transfer from Real Madrid as their answer to Virgil van Dijk and Rúben Dias – a defender capable of leading them to silverware. Varane was joined at United that summer by Cristiano Ronaldo and Jadon Sancho and, after finishing second the season before, a title challenge was talked up. Things didn’t quite pan out that way.
Ole Gunnar Solskjær didn’t even make it to December and Ralf Rangnick’s disastrous tenure ended with United finishing sixth in the Premier League, with five defeats in their last eight matches. Ronaldo was criticised, but at least he weighed in with 18 league goals, while Sancho struggled to make the transition from the Bundesliga to the Premier League. Varane’s season, however, was particularly disappointing. He arrived as a World Cup winner with four Champions League medals. Injuries limited Varane to just 20 starts in the Premier League last term, his lowest return in a league campaign since 2012-13.
Varane was far from his best when he did play. He looked strangely uncomfortable with the pace and nowhere near as athletic or mobile as he had been at Real Madrid. Yet, United still looked more competent with him on the pitch. Their goals conceded soared from 1.1 per game when Varane started to 1.94 without him. United lost 12 league matches last season, eight of which came when Varane did not start. His absence was particularly frustrating when the big games rolled around. United conceded 15 goals over their four league games against Manchester City and Liverpool. Varane missed them all.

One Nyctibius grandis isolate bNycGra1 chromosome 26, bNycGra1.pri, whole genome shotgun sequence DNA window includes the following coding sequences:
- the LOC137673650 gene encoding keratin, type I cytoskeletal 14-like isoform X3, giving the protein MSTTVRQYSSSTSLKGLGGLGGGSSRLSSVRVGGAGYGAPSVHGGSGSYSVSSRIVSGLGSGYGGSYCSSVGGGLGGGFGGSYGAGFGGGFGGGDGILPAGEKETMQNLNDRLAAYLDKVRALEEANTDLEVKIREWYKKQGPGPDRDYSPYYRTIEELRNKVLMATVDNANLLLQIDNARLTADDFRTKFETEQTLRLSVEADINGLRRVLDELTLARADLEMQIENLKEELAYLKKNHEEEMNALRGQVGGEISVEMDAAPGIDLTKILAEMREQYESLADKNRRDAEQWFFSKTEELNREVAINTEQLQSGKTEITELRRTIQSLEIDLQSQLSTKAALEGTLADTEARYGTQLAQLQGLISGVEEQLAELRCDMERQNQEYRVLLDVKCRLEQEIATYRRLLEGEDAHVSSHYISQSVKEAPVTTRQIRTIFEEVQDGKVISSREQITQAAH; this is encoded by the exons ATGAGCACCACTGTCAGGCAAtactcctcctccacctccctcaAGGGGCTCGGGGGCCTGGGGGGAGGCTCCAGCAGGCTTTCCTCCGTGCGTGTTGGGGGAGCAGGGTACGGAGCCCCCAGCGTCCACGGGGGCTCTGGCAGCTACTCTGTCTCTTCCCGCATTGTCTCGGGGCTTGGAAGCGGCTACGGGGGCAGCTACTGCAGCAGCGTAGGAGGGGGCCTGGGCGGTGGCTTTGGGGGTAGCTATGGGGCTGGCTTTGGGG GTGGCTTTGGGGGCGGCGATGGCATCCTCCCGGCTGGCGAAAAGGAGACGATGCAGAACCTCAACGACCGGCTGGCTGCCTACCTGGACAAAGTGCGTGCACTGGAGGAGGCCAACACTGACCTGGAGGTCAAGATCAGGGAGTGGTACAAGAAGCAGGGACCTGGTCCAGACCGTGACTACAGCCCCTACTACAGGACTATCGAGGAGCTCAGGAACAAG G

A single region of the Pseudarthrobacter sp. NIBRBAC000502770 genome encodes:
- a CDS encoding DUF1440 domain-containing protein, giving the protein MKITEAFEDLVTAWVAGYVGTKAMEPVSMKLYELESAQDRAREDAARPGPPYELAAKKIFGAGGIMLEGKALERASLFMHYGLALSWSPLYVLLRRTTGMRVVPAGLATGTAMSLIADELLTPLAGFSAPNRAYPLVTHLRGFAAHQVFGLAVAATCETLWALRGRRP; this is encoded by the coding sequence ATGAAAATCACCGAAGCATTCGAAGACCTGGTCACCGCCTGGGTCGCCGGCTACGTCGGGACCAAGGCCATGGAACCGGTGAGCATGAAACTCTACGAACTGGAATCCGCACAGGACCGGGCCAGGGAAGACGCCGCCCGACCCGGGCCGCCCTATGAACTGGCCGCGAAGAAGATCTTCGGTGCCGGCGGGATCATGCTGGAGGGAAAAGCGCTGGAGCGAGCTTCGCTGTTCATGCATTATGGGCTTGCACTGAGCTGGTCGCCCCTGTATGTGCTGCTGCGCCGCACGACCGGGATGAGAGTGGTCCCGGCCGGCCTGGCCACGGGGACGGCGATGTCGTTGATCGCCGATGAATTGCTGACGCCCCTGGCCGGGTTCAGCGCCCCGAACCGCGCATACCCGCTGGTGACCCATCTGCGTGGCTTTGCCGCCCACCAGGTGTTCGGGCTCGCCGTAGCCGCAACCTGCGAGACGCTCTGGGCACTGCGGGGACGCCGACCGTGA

Real Madrid are masters of knowing when to move players on and United supporters were beginning to fear the wool had been pulled over their eyes yet again. Varane had started more than 30 league games in each of his final three seasons in Spain, only to succumb to his injury-ravaged past in his first year in Manchester.
The trend looked like it might continue. Varane only started two of United’s six pre-season matches over the summer and he was on the bench for their first two league games. However, it seems that was by design. Erik Ten Hag quickly realised how significant Varane could be for his team and put the defender on a special training program to build his strength and fitness over the summer. “In pre-season we took a decision to build him physically, so that he had a bit of a slow start,” said the United manager.
United prioritised conditioning over gametime before unleashing him against Liverpool in their third game of the season. The plan has worked. “I had a complete pre-season,” says Varane. “I was able to work well on the physical level I feel better and it shows on the ground.”
It’s no coincidence that United have won all five of the matches Varane has started this season and lost the three he hasn’t. United are not the only ones benefiting from a fully fit Varane. He captained France to a 2-0 win over Austria during the international break before sitting out their defeat to Denmark over the weekend.